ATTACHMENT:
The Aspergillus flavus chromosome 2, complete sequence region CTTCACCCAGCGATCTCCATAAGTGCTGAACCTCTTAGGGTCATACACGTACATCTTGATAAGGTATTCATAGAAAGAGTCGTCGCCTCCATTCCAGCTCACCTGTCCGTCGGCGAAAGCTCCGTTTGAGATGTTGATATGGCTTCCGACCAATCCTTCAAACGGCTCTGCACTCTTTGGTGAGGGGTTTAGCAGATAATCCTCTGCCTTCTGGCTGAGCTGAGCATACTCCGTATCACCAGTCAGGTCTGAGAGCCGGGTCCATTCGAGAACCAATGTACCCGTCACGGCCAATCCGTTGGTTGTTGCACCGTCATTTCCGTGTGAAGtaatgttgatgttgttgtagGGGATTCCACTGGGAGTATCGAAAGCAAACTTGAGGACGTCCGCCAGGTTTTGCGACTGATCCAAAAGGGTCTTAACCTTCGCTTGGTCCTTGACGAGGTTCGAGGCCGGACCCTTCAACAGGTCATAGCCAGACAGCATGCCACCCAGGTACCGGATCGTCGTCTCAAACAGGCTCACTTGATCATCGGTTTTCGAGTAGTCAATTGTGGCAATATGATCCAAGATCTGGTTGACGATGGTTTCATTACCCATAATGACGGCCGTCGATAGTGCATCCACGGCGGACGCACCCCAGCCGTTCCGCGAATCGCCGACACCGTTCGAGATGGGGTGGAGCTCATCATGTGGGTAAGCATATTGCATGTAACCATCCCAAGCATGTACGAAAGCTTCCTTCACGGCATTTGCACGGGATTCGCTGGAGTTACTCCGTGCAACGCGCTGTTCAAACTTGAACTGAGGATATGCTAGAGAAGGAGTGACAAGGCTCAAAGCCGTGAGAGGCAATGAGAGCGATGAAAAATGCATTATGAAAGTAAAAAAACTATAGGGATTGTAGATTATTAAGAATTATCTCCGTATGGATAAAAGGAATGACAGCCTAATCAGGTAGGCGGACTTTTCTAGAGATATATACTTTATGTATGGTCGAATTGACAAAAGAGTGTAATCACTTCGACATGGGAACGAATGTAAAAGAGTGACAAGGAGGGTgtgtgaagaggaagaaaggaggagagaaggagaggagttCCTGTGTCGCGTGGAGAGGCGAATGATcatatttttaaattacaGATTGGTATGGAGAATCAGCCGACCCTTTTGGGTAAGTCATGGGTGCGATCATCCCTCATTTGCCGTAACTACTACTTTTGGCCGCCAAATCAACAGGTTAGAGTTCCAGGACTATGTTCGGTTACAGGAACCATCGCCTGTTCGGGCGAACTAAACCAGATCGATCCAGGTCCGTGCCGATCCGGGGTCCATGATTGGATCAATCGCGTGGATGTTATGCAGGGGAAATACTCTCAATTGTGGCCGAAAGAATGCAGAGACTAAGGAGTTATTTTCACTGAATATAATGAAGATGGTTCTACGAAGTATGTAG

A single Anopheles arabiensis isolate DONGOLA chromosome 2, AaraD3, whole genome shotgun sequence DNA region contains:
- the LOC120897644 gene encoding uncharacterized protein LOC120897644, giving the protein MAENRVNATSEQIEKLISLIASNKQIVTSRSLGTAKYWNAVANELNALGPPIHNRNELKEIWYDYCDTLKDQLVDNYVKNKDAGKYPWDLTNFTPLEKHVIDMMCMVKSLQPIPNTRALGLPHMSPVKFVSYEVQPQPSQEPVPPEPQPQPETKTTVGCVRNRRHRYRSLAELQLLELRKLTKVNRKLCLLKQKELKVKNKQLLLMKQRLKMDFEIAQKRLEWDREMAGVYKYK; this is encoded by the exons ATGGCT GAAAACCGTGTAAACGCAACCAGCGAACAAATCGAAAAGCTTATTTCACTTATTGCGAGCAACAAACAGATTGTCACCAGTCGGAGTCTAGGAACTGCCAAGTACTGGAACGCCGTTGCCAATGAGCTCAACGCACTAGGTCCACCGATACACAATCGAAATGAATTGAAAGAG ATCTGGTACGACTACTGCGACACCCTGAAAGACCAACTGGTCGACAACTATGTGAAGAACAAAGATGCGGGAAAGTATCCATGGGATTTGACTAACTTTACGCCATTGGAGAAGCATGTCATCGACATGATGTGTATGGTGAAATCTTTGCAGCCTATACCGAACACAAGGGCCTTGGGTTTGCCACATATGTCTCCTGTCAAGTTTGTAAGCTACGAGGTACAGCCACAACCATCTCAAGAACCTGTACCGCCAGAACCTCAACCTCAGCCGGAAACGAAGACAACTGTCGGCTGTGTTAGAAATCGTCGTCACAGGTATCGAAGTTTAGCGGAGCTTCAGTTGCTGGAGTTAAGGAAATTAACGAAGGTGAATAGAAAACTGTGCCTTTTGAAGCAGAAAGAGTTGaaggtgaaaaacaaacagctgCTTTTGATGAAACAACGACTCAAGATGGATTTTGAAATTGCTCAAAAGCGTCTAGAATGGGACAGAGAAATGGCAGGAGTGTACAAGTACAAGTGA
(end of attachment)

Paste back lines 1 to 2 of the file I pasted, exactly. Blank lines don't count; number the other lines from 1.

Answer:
The Aspergillus flavus chromosome 2, complete sequence region CTTCACCCAGCGATCTCCATAAGTGCTGAACCTCTTAGGGTCATACACGTACATCTTGATAAGGTATTCATAGAAAGAGTCGTCGCCTCCATTCCAGCTCACCTGTCCGTCGGCGAAAGCTCCGTTTGAGATGTTGATATGGCTTCCGACCAATCCTTCAAACGGCTCTGCACTCTTTGGTGAGGGGTTTAGCAGATAATCCTCTGCCTTCTGGCTGAGCTGAGCATACTCCGTATCACCAGTCAGGTCTGAGAGCCGGGTCCATTCGAGAACCAATGTACCCGTCACGGCCAATCCGTTGGTTGTTGCACCGTCATTTCCGTGTGAAGtaatgttgatgttgttgtagGGGATTCCACTGGGAGTATCGAAAGCAAACTTGAGGACGTCCGCCAGGTTTTGCGACTGATCCAAAAGGGTCTTAACCTTCGCTTGGTCCTTGACGAGGTTCGAGGCCGGACCCTTCAACAGGTCATAGCCAGACAGCATGCCACCCAGGTACCGGATCGTCGTCTCAAACAGGCTCACTTGATCATCGGTTTTCGAGTAGTCAATTGTGGCAATATGATCCAAGATCTGGTTGACGATGGTTTCATTACCCATAATGACGGCCGTCGATAGTGCATCCACGGCGGACGCACCCCAGCCGTTCCGCGAATCGCCGACACCGTTCGAGATGGGGTGGAGCTCATCATGTGGGTAAGCATATTGCATGTAACCATCCCAAGCATGTACGAAAGCTTCCTTCACGGCATTTGCACGGGATTCGCTGGAGTTACTCCGTGCAACGCGCTGTTCAAACTTGAACTGAGGATATGCTAGAGAAGGAGTGACAAGGCTCAAAGCCGTGAGAGGCAATGAGAGCGATGAAAAATGCATTATGAAAGTAAAAAAACTATAGGGATTGTAGATTATTAAGAATTATCTCCGTATGGATAAAAGGAATGACAGCCTAATCAGGTAGGCGGACTTTTCTAGAGATATATACTTTATGTATGGTCGAATTGACAAAAGAGTGTAATCACTTCGACATGGGAACGAATGTAAAAGAGTGACAAGGAGGGTgtgtgaagaggaagaaaggaggagagaaggagaggagttCCTGTGTCGCGTGGAGAGGCGAATGATcatatttttaaattacaGATTGGTATGGAGAATCAGCCGACCCTTTTGGGTAAGTCATGGGTGCGATCATCCCTCATTTGCCGTAACTACTACTTTTGGCCGCCAAATCAACAGGTTAGAGTTCCAGGACTATGTTCGGTTACAGGAACCATCGCCTGTTCGGGCGAACTAAACCAGATCGATCCAGGTCCGTGCCGATCCGGGGTCCATGATTGGATCAATCGCGTGGATGTTATGCAGGGGAAATACTCTCAATTGTGGCCGAAAGAATGCAGAGACTAAGGAGTTATTTTCACTGAATATAATGAAGATGGTTCTACGAAGTATGTAG

A single Anopheles arabiensis isolate DONGOLA chromosome 2, AaraD3, whole genome shotgun sequence DNA region contains: